Great Save: A $5.15 million verdict upheld in equipment case

 By Sheila Pursglove

Legal News
For almost 26 years, Denis McCormick ran a farm equipment dealership in Ionia, between Lansing and Grand Rapids. As CEO, he owned and managed three farm equipment dealerships over the years, marketing several brands including Manitou North America Inc., a Texas-based distributor of farm equipment manufactured by its parent company, Manitou BF, headquartered in France.
At one point the largest Manitou Ag dealer in the United States, McCormick achieved a 75 percent market share in the firm’s Ag Telehandlers, telescopic machinery used for such tasks as handling bales of hay, feeding livestock, or doing building maintenance.
Beginning in 2005, things went south, when Manitou changed the competitive circumstances of its agreement – leaving McCormick to face at least 10 competitive dealerships in his “exclusive” trade area in Michigan, parts of northern Indiana and northwest Ohio. His business folded by the end of 2008.
A Foster Swift trial team led by John Inhulsen, including Andrew Vredenburg and Joshua Richardson, took the case, which went to trial when Manitou failed to make a settlement offer.
The Foster Swift trio claimed Manitou violated the Michigan Farm and Utility Equipment Act (MFUEA) by substantially changing the competitive circumstances for McCormick under the exclusive agreement. The team proved to the jury that Manitou’s violations began as early as 2001 and 2002, when it started distributing its products through other retailers, eliminating McCormick’s exclusive trade area.
Foster Swift also alleged that Manitou violated the Michigan Antitrust Reform Act (MARA), when, in 2004, it entered into an agreement for its French-based parent company, Manitou BF, to make agricultural telescopic handlers for Wisconsin-based Gehl Company, Inc., as well as provide a $1,200 per unit incentive to help cover financing costs and sales commissions through its dealer network. A non-solicitation agreement blocked Manitou dealers, like McCormick, from purchasing products from Gehl and becoming a Gehl dealer.
“In essence, Manitou sought to flood the American market with tele-handlers through the Gehl dealer network – not only pushing its product down to compete with their own dealer network, but also by strategically subsidizing Gehl’s ability to sell these telescopic handlers,” Inhulsen says. “They were not offering the same incentives to McCormick or other Manitou dealers.”
Inhulsen and his colleagues triumphed in June 2013, when the jury – agreeing that sales Manitou made to other dealers in McCormick’s “exclusive” trade area badly dinged sales from 2001 to 2006 – returned a unanimous verdict awarding $5.15 million to McCormick.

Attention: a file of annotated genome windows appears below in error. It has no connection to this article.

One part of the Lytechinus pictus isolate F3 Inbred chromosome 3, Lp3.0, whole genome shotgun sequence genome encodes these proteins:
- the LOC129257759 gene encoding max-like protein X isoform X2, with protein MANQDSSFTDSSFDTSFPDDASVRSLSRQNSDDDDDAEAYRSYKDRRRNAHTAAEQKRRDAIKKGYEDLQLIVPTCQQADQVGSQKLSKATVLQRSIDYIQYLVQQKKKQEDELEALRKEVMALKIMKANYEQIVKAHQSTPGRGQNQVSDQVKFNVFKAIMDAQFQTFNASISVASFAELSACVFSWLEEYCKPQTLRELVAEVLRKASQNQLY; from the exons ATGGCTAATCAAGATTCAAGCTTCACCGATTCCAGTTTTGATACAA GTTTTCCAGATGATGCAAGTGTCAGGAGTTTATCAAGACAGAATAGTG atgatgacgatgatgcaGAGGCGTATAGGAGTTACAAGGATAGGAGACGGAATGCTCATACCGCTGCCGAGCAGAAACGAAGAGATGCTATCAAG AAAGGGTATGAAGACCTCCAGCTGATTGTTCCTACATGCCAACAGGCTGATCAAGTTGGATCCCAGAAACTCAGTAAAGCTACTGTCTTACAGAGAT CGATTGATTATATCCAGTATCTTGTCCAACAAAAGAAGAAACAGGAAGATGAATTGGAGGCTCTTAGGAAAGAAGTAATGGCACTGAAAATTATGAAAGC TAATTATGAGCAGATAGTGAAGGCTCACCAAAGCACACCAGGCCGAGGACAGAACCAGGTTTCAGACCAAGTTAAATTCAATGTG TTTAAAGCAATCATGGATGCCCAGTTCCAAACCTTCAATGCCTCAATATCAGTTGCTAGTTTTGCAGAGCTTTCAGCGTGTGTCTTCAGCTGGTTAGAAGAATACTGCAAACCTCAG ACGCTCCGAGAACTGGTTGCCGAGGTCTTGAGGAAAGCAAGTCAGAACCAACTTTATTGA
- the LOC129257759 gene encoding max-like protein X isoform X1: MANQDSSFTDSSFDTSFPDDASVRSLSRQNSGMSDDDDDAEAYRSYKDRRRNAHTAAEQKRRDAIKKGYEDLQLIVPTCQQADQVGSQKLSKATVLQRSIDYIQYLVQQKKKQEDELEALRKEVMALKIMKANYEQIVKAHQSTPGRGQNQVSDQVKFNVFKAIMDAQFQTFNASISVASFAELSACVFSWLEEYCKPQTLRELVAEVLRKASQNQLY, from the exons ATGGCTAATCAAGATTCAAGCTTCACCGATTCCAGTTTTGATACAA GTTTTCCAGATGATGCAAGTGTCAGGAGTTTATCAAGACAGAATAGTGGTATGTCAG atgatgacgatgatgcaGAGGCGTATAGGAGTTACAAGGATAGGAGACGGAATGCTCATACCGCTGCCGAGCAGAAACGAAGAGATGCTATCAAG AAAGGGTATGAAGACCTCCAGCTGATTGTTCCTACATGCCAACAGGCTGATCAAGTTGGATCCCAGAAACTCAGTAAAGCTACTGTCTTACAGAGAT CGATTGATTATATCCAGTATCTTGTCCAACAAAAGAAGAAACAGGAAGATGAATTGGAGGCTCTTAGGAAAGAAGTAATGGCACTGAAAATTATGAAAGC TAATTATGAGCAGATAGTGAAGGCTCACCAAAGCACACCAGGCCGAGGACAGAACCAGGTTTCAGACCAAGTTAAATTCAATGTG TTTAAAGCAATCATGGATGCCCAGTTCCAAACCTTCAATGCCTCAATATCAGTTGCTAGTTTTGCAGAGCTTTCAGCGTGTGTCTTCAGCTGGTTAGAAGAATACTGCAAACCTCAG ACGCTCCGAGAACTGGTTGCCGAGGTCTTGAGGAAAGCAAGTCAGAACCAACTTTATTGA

But Manitou wasn’t done – the case continued with 15 months of post-judgment motions, in which Manitou argued it was the victim of “trial by surprise,” or ambush, when Inhulsen presented evidence as to damages through the testimony of Denis McCormick as opposed to its named expert – and that the jury based its award on business valuation as opposed to lost profits.
According to Inhulsen, the court concluded that Denis McCormick, as owner and operator, was on the witness list, was identified as having knowledge about damages; and that as a matter of trial strategy, it was well within McCormick’s right to elect not to call its expert at trial. The Foster Swift team also argued that the 2008 profit and loss statements from Mr. and Mrs. McCormick’s federal tax returns were an appropriate basis for the jury’s verdict.
On September 22, Ionia County Circuit Judge Suzanne Hoseth Kreeger denied Manitou’s motions for new trial, judgment notwithstanding the verdict, and remittitur. 
Not only was the $5.15 million verdict upheld, but also Manitou now faces a judgment amount of more than $6 million, including interests, costs and attorney fees awarded in favor of McCormick.
“Our clients are thrilled by the outcome following an extensive post-judgment process, and look forward to the day when this matter finally comes to a rest and they can move on with their lives. In fact, they would very much like to re-enter the farm equipment industry as Michigan small business owners again in the near future,” says Inhulsen, adding that McCormick, who moved on to other jobs after the demise of his company, now works as a manager for another dealer within the farm equipment industry.
“In my opinion, every Manitou dealer in the country who suffered a loss of profits because of the distribution network through Gehl suffered an injustice,” Inhulsen says. “Now Manitou wants to appeal. McCormick has the support of the North American Equipment Dealers Association moving forward. Their national board has approved it and is helping fund the appeal defense. So this has taken on a much larger scope.”

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